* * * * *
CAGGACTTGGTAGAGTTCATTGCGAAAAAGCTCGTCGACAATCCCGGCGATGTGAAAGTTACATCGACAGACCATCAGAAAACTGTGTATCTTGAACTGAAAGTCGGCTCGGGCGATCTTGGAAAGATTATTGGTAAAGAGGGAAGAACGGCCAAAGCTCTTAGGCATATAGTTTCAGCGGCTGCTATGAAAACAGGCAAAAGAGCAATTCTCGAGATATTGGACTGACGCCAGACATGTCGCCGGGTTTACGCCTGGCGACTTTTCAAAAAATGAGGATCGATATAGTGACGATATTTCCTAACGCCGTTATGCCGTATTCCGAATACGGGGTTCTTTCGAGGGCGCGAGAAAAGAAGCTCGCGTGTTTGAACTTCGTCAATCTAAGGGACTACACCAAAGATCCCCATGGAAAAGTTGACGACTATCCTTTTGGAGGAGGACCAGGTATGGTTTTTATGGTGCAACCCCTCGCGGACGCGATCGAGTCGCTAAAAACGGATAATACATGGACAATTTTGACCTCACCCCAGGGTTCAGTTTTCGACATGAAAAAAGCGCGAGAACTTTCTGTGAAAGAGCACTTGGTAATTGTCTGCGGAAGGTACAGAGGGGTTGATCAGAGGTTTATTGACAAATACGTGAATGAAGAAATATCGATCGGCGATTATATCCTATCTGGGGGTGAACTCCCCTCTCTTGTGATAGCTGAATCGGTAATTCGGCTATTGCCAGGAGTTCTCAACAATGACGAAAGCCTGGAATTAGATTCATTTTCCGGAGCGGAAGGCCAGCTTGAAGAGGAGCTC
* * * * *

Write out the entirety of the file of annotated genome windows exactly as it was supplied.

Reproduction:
CAGGACTTGGTAGAGTTCATTGCGAAAAAGCTCGTCGACAATCCCGGCGATGTGAAAGTTACATCGACAGACCATCAGAAAACTGTGTATCTTGAACTGAAAGTCGGCTCGGGCGATCTTGGAAAGATTATTGGTAAAGAGGGAAGAACGGCCAAAGCTCTTAGGCATATAGTTTCAGCGGCTGCTATGAAAACAGGCAAAAGAGCAATTCTCGAGATATTGGACTGACGCCAGACATGTCGCCGGGTTTACGCCTGGCGACTTTTCAAAAAATGAGGATCGATATAGTGACGATATTTCCTAACGCCGTTATGCCGTATTCCGAATACGGGGTTCTTTCGAGGGCGCGAGAAAAGAAGCTCGCGTGTTTGAACTTCGTCAATCTAAGGGACTACACCAAAGATCCCCATGGAAAAGTTGACGACTATCCTTTTGGAGGAGGACCAGGTATGGTTTTTATGGTGCAACCCCTCGCGGACGCGATCGAGTCGCTAAAAACGGATAATACATGGACAATTTTGACCTCACCCCAGGGTTCAGTTTTCGACATGAAAAAAGCGCGAGAACTTTCTGTGAAAGAGCACTTGGTAATTGTCTGCGGAAGGTACAGAGGGGTTGATCAGAGGTTTATTGACAAATACGTGAATGAAGAAATATCGATCGGCGATTATATCCTATCTGGGGGTGAACTCCCCTCTCTTGTGATAGCTGAATCGGTAATTCGGCTATTGCCAGGAGTTCTCAACAATGACGAAAGCCTGGAATTAGATTCATTTTCCGGAGCGGAAGGCCAGCTTGAAGAGGAGCTC